VIENNA, Austria - The strong showing by the extremist right in Austria's recent election doesn't mean jackbooted neo-Nazis will be marching through downtown Vienna anytime soon.
Instead, it reflects the political discontent swirling through Europe and the United States.
Austria's Freedom Party, dominated by its charismatic leader, Joerg Haider, can attribute much of its success to proposals to curb illegal immigration, break the stifling political patronage system and bolster industrial competitiveness in a country long dominated by the leftist Social Democrats.
While it's open to debate whether Mr. Haider has neo-Nazi leanings or is merely the consummate politician playing to whatever audience he faces, many of his conservative policies echo those gaining favor in Europe and the United States.
Mr. Haider has managed to cash in on the growing unease of the working class, which feels threatened by the influx of Eastern European immigrants since the fall of Soviet communism in 1989 and by the economic slump that has plagued Western Europe for several years.
Unemployment has risen, housing costs have climbed and the paycheck doesn't stretch as far as it once did.
The unease has boiled over into the middle class, frustrated by a heavy tax burden and onerous red tape that stifles entrepreneurship.
This dissatisfaction was reflected in the October election when Mr. Haider's party drew more than 27 percent of the European Parliament vote and came in second in the election for Vienna's City Council.
"In the last 20 years, Austrians got used to economic prosperity and low unemployment. Nowadays we're seeing a change," said Brigitte Bailer, a researcher at the Austrian Resistance Archive. "People are afraid, and they don't want to deal with complicated explanations. They want easy explanations: Haider says foreigners and politicians are to blame."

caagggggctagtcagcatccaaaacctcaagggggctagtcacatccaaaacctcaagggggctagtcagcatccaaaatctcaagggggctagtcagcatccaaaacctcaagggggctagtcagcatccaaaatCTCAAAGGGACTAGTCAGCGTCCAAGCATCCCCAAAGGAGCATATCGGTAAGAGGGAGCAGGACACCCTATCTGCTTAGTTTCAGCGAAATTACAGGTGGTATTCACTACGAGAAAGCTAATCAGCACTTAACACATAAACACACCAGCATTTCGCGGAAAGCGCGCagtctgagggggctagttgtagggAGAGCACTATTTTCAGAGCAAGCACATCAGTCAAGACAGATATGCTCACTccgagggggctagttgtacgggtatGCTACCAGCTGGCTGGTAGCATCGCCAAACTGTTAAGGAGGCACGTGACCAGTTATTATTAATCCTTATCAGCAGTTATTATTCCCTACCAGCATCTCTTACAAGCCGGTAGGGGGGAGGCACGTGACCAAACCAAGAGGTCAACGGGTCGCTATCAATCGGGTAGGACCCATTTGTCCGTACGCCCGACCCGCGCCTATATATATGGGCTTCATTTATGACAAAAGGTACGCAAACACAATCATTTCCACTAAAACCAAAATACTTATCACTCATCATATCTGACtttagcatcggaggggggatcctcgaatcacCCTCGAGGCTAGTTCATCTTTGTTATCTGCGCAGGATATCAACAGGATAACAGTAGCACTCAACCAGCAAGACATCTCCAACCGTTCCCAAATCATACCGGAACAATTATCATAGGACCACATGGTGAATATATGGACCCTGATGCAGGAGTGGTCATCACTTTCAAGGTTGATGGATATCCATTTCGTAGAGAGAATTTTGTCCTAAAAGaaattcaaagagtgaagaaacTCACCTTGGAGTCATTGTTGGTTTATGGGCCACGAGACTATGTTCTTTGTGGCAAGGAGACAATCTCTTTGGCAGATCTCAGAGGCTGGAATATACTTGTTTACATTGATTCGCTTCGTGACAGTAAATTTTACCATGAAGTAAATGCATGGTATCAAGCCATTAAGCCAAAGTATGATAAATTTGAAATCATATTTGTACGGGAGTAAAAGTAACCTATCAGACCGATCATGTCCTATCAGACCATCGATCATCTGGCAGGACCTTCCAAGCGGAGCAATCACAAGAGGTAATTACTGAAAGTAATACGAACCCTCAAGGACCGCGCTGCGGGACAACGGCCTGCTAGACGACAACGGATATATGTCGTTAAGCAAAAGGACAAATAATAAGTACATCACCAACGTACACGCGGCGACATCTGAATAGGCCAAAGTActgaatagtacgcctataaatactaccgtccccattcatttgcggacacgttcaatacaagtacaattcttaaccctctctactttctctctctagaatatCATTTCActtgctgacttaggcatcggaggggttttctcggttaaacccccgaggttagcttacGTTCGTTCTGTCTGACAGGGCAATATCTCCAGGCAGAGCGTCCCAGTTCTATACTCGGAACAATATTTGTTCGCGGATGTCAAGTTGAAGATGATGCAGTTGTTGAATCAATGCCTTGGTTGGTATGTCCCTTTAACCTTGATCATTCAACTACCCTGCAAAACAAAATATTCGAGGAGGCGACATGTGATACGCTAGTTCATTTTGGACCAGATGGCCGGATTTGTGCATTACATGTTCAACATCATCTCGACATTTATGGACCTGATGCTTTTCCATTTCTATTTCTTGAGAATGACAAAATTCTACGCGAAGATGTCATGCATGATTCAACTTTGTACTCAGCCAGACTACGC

Many regard the vote as a protest against the Social Democrats and their coalition ally, the conservative People's Party, and as a backlash against the European Union, which Austria joined in 1995.
Susanne Riess-Passer, vice chairman of the Freedom Party, said the organization wants to:
* Reform Austria's patronage system, which doles out civil service posts to party loyalists.
* Cut taxes, which can consume 50 percent of a worker's pay.
* Reduce social security benefits for the well-to-do.
The party also wants immigration to be controlled.
"We cannot have free immigration for everyone. We think immigration should be linked to how many jobs and how much housing we can provide," Ms. Riess-Passer said.
Many of the proposals are similar to movements in the United States, such as the Republicans' "Contract With America" two years ago, California's anti-immigration Proposition 187 and federal welfare reform.
In Europe, parallel trends are evident, with France and Germany taking tough stands on illegal immigration, Italy and Spain ousting corrupt long-governing parties and Germany loosening business regulations.
But in Austria, these policies come under intense scrutiny because of the country's Nazi past and because of questionable comments Mr. Haider has made since becoming party leader in 1986.
In 1991, he was ousted as governor of the province of Carinthia after saying the Nazis "had a proper employment policy in the Third Reich."
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